Casio Men's GWA1000D-1A G-Aviation G-Shock Watch
The GW-A1000 is a purely analogue watch, timekeeping is regular G-Shock quartz. It has the typical accuracy of a quartz watch, mine appears to be less than two seconds fast, in a rather stable environment though, ie boxed. The watch synchronzies to the standard time signals of five countries 'Multiband 6' sometimes confusingly called 'atomic'.* While the signals are localy restricted, they cover roughly half of
the world population.
The movement is also of the so called 'tough movement' type, which Casio claims would greatly increase its resilience towards high G-Forces. Equally important the movement is self adjusting, useful in case the hands are missaligned.
There are various model versions available, but as mostly with G-Shock the differences are only cosmetic -- superficial and not worth to mention in a review.
Remarkable in this model are two aspects: Casio introduced their independently movinghour and minute hands and it is the first watch with their new 'smart crown'. I'm afraid it is alos quite noticeable that this is the first model with these features:
The independently moving hour hand is quite an important improvemnt that addresses one of the most important disadvantages in its predecessor the GW-2000, namely the tedium
of changing time zones. When doing so, the minute hand would unhurredly spin for up to six rotations. It also means stopwatch and timer functions can be moved to the large dial. Previously a combination of the second hand and use of the subdials provided these functions.
While this was realized in a rather satisfactory way in the old GW-2000, it was insufferable in the GW-3000 and GW-4000, where the minutes were shown on the 24 hour dial and the stop and timing functions were limited to 24 minutes.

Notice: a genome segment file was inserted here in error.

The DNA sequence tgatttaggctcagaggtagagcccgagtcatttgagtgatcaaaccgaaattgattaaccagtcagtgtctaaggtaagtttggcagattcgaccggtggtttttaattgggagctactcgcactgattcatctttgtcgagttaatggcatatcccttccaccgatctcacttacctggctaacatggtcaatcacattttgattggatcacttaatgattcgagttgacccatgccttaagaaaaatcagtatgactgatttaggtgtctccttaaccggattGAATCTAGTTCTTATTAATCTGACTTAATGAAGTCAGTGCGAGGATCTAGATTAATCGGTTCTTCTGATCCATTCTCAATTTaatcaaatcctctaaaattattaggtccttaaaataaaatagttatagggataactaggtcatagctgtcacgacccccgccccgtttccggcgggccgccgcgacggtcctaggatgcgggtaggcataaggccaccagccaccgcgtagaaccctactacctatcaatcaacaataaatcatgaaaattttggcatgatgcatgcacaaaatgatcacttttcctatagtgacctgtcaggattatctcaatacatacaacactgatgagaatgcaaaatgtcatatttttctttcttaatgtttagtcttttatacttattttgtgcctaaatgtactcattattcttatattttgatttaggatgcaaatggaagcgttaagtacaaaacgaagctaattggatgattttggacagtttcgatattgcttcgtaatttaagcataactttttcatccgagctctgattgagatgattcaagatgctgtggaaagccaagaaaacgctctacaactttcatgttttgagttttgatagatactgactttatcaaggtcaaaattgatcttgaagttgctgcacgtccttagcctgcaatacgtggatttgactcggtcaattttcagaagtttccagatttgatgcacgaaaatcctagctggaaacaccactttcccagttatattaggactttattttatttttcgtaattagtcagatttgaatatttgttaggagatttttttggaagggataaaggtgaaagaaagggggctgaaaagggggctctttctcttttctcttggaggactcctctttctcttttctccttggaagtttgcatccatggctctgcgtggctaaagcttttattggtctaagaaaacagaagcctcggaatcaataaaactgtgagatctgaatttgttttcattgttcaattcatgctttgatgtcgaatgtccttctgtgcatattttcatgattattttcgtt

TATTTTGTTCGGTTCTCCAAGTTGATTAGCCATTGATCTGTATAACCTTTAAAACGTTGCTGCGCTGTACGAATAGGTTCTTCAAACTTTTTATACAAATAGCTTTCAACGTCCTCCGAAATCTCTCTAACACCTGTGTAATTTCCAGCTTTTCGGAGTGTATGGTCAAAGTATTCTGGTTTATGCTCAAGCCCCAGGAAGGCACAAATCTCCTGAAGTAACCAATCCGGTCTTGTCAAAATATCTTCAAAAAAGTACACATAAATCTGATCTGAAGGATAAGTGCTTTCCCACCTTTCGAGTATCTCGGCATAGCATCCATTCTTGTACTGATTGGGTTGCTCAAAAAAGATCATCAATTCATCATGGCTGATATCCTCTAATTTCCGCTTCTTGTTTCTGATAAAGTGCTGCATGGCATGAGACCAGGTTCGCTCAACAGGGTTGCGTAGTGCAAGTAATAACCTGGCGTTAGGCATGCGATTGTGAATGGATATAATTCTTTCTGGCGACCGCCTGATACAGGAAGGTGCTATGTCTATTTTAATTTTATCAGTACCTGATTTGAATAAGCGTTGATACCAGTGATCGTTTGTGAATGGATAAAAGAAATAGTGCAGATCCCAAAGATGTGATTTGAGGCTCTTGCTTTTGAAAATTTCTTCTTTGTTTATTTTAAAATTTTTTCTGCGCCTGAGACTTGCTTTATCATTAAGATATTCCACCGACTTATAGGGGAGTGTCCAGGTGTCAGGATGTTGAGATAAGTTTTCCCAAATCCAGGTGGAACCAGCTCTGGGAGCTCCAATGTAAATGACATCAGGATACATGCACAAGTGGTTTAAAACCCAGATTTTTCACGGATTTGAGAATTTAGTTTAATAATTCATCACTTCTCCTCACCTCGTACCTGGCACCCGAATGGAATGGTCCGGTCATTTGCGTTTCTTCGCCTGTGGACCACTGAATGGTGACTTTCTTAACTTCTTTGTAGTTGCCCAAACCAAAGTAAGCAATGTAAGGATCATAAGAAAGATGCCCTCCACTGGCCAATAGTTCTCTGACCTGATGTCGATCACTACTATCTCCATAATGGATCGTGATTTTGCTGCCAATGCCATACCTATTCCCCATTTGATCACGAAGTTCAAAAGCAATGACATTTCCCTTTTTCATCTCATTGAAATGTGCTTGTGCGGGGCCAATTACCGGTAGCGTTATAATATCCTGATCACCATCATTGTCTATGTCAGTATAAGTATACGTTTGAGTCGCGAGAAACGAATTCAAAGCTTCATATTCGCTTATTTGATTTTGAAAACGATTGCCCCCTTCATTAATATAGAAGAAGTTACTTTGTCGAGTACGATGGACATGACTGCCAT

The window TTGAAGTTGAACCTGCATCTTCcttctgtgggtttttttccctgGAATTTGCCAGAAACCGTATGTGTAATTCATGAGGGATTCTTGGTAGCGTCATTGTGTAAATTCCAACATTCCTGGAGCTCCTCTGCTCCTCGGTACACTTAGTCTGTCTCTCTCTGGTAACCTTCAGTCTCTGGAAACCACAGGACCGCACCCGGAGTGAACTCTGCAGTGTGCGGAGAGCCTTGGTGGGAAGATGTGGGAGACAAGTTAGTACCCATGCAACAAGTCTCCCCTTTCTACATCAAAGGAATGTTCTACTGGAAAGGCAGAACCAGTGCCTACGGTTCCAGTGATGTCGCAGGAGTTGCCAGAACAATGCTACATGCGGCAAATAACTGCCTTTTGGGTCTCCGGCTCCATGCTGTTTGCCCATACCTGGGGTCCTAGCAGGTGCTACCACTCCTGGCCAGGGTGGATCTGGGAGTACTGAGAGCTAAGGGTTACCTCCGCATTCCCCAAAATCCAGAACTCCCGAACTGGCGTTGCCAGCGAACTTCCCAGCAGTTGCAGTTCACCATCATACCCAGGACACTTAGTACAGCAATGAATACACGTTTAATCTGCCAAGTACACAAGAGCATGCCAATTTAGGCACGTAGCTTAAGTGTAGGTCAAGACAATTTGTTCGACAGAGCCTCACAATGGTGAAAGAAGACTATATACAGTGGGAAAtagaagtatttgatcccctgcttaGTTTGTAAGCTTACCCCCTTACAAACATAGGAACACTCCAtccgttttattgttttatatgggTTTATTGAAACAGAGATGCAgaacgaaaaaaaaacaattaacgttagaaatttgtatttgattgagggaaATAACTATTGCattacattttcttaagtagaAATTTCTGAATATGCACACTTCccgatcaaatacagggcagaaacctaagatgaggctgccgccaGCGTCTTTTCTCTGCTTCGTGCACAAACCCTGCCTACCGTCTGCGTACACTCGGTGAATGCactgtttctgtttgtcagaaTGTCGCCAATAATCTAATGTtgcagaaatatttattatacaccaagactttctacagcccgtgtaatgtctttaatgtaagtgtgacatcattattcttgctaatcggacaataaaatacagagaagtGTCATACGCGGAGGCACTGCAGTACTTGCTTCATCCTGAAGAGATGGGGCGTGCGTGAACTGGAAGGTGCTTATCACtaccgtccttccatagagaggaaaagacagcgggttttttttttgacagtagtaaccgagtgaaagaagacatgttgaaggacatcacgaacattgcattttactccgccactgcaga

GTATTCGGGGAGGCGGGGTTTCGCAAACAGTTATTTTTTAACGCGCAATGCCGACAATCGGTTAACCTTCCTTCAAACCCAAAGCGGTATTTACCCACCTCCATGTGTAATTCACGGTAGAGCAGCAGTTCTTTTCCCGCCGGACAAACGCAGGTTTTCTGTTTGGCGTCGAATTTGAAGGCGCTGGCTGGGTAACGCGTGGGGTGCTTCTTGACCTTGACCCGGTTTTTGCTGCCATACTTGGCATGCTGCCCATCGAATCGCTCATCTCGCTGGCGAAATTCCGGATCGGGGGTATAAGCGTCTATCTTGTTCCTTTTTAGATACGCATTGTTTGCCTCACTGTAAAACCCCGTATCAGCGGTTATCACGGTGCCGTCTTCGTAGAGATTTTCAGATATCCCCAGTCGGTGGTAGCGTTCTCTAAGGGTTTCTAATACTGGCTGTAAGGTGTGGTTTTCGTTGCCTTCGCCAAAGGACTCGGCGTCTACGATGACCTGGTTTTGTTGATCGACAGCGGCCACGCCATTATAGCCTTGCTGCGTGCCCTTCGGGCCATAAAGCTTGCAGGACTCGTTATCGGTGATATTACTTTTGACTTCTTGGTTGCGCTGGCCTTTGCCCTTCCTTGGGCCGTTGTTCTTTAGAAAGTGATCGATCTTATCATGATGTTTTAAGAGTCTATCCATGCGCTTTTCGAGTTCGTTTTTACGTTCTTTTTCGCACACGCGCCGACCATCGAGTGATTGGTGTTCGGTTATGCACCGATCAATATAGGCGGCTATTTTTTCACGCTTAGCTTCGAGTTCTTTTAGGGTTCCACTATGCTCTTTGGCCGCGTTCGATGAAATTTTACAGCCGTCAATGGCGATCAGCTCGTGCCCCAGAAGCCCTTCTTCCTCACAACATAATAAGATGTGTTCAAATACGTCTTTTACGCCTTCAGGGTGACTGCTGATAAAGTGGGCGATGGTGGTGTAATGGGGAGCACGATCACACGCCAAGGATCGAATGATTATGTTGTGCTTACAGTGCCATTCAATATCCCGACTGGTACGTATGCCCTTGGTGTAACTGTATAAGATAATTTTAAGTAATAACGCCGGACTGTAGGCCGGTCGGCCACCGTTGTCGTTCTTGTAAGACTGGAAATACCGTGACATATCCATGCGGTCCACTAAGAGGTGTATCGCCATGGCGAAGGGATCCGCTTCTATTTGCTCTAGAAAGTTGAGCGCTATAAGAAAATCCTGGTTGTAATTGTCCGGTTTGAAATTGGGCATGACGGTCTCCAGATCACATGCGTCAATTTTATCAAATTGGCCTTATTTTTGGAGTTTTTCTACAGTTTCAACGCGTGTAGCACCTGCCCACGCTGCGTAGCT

The new crown provides an easier way to set timer and alarm, and when necessary the time as well. In principle it works quite well. In details it shows firstly it is a prototype feature and secondly a conceptual shortcomming. The crown is locked, in a way that appears to be similar to the operaion of a bayonet-lug. While it is easy to grip the crown from its sides and un-lock it when one holds the watch, this is awkward to do when wearing it. A more practical way to un-lock it is to push on its top and turn it through friction. The very finely lathed finish of the steel crown's surface is rather inconvenient when doing so.
The extended crown can be rotatet to fine adjust the active setting by twisting. This works rather well, even when only one side of the crown is accessible. Coarse adjustements are done by quickly twisting it three times in the forward direction. The hand continues its movement until stopped. Repeating the three quick twists speeds up this movement. Unfortunately this works only in the forward direction, reverse can only be done by turning the crown.
Combined with a conceptual shortcomming, the crown has only one extended position, this is very inconvenient when setting alarms. In order to change the time of the alarm by several hours, the minute hand has to rotate, in a similar way as in the old GW-2000 (fig. 3) and the hour hand follows, one hour for each turn of the minute hand. This makes it a slow process setting an alarm that is later than the previous one. However to set an alarm from say 13h to 11h one either has to manually turn back 120 minutes, or forward 22 hours.
An indication that the former issues are childing pains of the new interface are that they have been splendidly addressed in Casios newer GW-A1100 model. The crown has a surface structure milled on its top that provides more grip. It appears easier to turn, and the fast mode is available in both directions.
The conceptual problem remains however, it would be preferable if either one of the buttons would switch between operating the hour and the minute hand, or if the crown had two positions to do this. Such would also remedy the most important shortcomming of the countdown timer:
It only allows to set full minutes, i should very much like to set timers to the second (I should very much like to use it as a tea timer!)